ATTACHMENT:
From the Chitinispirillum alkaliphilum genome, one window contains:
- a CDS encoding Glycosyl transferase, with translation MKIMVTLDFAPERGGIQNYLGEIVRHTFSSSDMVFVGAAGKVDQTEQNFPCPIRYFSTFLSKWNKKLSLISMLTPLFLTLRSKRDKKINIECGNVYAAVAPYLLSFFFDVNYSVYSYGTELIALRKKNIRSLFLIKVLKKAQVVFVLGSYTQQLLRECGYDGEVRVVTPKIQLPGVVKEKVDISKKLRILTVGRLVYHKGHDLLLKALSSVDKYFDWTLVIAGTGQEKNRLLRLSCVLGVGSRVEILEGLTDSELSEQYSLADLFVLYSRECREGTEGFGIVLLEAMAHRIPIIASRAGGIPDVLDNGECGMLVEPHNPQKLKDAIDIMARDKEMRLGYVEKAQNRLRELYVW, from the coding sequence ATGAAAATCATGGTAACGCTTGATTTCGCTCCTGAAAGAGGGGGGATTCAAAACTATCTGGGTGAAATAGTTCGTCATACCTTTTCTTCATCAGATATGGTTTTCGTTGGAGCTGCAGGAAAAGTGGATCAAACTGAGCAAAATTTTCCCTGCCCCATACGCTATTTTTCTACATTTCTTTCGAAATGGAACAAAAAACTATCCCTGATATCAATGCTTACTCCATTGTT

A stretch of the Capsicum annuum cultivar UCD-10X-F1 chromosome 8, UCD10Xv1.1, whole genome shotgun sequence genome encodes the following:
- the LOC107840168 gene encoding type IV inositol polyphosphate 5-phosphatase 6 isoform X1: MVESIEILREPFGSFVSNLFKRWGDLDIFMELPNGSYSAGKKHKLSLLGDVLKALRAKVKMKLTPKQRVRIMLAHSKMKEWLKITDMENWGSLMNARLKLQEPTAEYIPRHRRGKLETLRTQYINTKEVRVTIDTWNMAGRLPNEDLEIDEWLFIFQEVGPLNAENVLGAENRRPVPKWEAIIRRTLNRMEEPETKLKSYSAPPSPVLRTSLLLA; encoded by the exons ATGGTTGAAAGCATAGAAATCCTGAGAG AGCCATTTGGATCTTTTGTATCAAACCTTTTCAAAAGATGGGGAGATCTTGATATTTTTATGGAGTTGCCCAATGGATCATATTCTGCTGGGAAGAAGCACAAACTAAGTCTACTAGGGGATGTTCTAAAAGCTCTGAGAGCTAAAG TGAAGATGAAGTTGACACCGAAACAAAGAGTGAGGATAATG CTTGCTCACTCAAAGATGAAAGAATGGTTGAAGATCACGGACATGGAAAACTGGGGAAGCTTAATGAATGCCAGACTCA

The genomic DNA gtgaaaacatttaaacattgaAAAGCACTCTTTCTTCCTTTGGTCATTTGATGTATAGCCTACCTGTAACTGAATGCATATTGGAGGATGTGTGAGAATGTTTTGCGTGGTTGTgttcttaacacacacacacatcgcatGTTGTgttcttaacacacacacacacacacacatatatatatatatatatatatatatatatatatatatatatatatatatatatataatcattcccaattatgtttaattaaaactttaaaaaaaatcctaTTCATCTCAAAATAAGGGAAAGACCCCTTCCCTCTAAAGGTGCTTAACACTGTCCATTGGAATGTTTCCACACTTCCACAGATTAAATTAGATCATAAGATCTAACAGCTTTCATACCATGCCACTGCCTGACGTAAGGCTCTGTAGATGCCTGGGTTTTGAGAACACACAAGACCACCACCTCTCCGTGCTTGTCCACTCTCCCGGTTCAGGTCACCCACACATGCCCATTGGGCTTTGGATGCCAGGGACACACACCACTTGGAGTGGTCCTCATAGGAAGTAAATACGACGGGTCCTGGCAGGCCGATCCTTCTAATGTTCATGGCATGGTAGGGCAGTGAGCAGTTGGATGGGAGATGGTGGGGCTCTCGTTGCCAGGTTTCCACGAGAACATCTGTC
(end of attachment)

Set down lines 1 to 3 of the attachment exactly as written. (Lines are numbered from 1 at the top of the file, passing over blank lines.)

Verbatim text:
From the Chitinispirillum alkaliphilum genome, one window contains:
- a CDS encoding Glycosyl transferase, with translation MKIMVTLDFAPERGGIQNYLGEIVRHTFSSSDMVFVGAAGKVDQTEQNFPCPIRYFSTFLSKWNKKLSLISMLTPLFLTLRSKRDKKINIECGNVYAAVAPYLLSFFFDVNYSVYSYGTELIALRKKNIRSLFLIKVLKKAQVVFVLGSYTQQLLRECGYDGEVRVVTPKIQLPGVVKEKVDISKKLRILTVGRLVYHKGHDLLLKALSSVDKYFDWTLVIAGTGQEKNRLLRLSCVLGVGSRVEILEGLTDSELSEQYSLADLFVLYSRECREGTEGFGIVLLEAMAHRIPIIASRAGGIPDVLDNGECGMLVEPHNPQKLKDAIDIMARDKEMRLGYVEKAQNRLRELYVW, from the coding sequence ATGAAAATCATGGTAACGCTTGATTTCGCTCCTGAAAGAGGGGGGATTCAAAACTATCTGGGTGAAATAGTTCGTCATACCTTTTCTTCATCAGATATGGTTTTCGTTGGAGCTGCAGGAAAAGTGGATCAAACTGAGCAAAATTTTCCCTGCCCCATACGCTATTTTTCTACATTTCTTTCGAAATGGAACAAAAAACTATCCCTGATATCAATGCTTACTCCATTGTT

A stretch of the Capsicum annuum cultivar UCD-10X-F1 chromosome 8, UCD10Xv1.1, whole genome shotgun sequence genome encodes the following: